Economic Impact By the Numbers Private higher education is New York’s most vibrant and growing sector. Significantly, the aggregate annual economic impact of this sector alone is estimated at $54 billion, according to

Independent Higher Education Economic Impact by Region 2007 (in millions)

2009 (in millions)

Dollar change (in millions)

Percent change

New York City

$25,956

$30,459

$4,503

17%

Capital Region

$2,679

$2,932

$253

9%

Region

Central New York

$7,001

$7,944

$943

14%

Hudson Valley

$3,807

$4,151

$344

9%

Long Island

$2,613

$2,823

$210

8%

Northern New York

$521

$563

$42

8%

Rochester

$3,711

$4,110

$399

11%

Western New York

$1,216

$1,314

$98

8%

$47,504

$54,297

$6,793

14%

Statewide

Source: Center for Governmental Research, economic impact reports January 2009 and October 2010.

a study by the Center for Governmental Research (CGR), a nonprofit group for objective policy analysis. This impressive figure includes $46 billion in spending by campuses, $4 billion in spending by academic medical centers, and discretionary spending by students and visitors of $4 billion. Elsewhere in this magazine, you will read about how the sector, as a “workforce and

Top 10 Employers in New York State 1964

“Higher education delivers the concrete economic benefits of all successful industries: higher rates of consumer spending, increased tax revenues, and greater levels of productivity. And this is just the beginning.” Laura L. Anglin, President, Commission on Independent College and Universities

innovation catalyst,” brings federal and private dollars into the state through grants, awards, and research funding. Add the significant spending on construction and renovation of campus facilities occurring at a rapid pace throughout New York (nearly $2 billion) and a clearer picture of the sector’s diverse array of present and future economic strengths forms.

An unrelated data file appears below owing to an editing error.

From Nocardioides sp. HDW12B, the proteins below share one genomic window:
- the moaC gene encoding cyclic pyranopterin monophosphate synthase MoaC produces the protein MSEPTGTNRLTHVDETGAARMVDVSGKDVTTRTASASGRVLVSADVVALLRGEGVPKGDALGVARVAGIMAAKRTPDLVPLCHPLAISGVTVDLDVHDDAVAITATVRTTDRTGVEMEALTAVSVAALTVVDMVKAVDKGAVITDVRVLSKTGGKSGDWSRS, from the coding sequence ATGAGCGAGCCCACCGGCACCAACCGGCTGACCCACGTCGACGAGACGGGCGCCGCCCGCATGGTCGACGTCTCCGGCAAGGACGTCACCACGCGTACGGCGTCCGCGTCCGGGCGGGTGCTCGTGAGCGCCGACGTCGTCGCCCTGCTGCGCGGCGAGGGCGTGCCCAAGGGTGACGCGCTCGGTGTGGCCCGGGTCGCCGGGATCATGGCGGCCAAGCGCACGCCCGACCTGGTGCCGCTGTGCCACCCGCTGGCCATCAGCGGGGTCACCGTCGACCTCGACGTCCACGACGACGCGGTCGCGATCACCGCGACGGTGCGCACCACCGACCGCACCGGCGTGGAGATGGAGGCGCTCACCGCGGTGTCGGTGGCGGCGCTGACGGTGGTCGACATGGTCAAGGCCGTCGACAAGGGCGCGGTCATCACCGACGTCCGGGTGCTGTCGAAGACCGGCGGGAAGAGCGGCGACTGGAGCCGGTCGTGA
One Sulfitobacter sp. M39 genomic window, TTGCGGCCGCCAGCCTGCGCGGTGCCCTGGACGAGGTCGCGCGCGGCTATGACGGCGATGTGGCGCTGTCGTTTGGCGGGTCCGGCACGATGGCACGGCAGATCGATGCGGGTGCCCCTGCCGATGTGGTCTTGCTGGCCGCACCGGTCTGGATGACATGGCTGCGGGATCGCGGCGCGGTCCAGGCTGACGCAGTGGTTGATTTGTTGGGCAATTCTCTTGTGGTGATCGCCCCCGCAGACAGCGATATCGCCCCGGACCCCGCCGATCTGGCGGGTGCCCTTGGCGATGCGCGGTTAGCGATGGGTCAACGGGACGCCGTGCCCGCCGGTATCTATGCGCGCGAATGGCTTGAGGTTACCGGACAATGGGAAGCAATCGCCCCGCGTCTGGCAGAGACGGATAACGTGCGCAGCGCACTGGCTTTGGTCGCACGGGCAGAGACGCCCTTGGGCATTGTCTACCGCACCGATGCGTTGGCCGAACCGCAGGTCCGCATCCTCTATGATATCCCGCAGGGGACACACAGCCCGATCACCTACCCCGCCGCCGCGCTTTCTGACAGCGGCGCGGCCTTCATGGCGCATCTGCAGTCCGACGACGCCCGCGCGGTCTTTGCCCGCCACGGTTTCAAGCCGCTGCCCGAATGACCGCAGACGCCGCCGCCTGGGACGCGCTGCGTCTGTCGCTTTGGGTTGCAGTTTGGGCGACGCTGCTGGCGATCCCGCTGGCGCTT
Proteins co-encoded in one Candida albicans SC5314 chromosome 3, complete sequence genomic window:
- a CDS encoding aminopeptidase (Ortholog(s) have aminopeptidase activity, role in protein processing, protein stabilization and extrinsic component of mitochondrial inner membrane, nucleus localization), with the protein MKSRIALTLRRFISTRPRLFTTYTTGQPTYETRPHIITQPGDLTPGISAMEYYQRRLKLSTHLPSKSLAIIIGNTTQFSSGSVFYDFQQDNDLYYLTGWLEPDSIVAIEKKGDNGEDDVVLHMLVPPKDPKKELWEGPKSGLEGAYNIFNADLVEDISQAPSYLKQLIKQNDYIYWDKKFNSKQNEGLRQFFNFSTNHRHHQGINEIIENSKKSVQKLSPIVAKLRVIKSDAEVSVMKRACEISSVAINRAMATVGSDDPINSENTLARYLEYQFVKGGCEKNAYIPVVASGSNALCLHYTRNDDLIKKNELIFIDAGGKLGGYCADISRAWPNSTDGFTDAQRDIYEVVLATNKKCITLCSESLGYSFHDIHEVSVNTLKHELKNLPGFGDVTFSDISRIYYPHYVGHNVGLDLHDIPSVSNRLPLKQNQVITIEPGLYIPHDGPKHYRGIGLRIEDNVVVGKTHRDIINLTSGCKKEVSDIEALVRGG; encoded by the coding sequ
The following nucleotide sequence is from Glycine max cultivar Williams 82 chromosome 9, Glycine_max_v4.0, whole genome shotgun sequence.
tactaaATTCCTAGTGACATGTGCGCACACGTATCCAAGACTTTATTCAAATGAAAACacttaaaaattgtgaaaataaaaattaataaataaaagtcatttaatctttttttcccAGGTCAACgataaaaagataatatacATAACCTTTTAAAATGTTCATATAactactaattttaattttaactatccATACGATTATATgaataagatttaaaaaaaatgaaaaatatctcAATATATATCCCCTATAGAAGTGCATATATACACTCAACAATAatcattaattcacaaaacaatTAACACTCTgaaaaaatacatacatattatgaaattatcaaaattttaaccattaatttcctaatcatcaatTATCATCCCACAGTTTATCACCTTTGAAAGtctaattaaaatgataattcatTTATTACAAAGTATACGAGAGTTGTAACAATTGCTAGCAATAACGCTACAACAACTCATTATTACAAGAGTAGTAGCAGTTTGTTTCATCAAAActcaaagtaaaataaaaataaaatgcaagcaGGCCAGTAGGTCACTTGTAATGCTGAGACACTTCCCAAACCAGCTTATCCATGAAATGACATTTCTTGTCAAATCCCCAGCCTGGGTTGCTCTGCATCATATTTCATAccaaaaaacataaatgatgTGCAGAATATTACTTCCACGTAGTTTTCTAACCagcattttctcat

1984

A & P Corp.

Chase Manhattan

Cornell University

Consolidated Edison

Consolidated Edison

Golub Corp.

Eastman Kodak

Eastman Kodak

IBM Corp.

General Electric

First National City Bank

Kaleida Health

General Motors

General Electric

Montefiore Medical Center

Grumman Aerospace

General Motors

New York Presbyterian Hospital

IBM Corp.

Grumman Aerospace

University of Rochester

Metropolitan Life

IBM Corp.

Verizon

New York Telephone

Manufacturers Hanover

Wal-Mart

Sperry-Rand

New York Telephone

Wegmans

Source: New York State Department of Labor, 1964-2004, Quarterly Census of Employment and Wages; New York State Department of Economic Development, 2009 data from a variety of on-line sources.

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In context, independent higher education contributes more to the state’s economy than traditional engines of commerce, such as finance, manufacturing, and telecommunications. Recent CGR figures from 2010 show $90 million direct in wages within the private sector of higher education—a figure far outpacing wage spending in manufacturing ($26 million) and in healthcare ($63 million). In nearly all measures of economic impact, from spending on wages to capital construction to technology transfer, the Independent Sector serves both as a stabilizer and a power agent in fueling New York’s economy.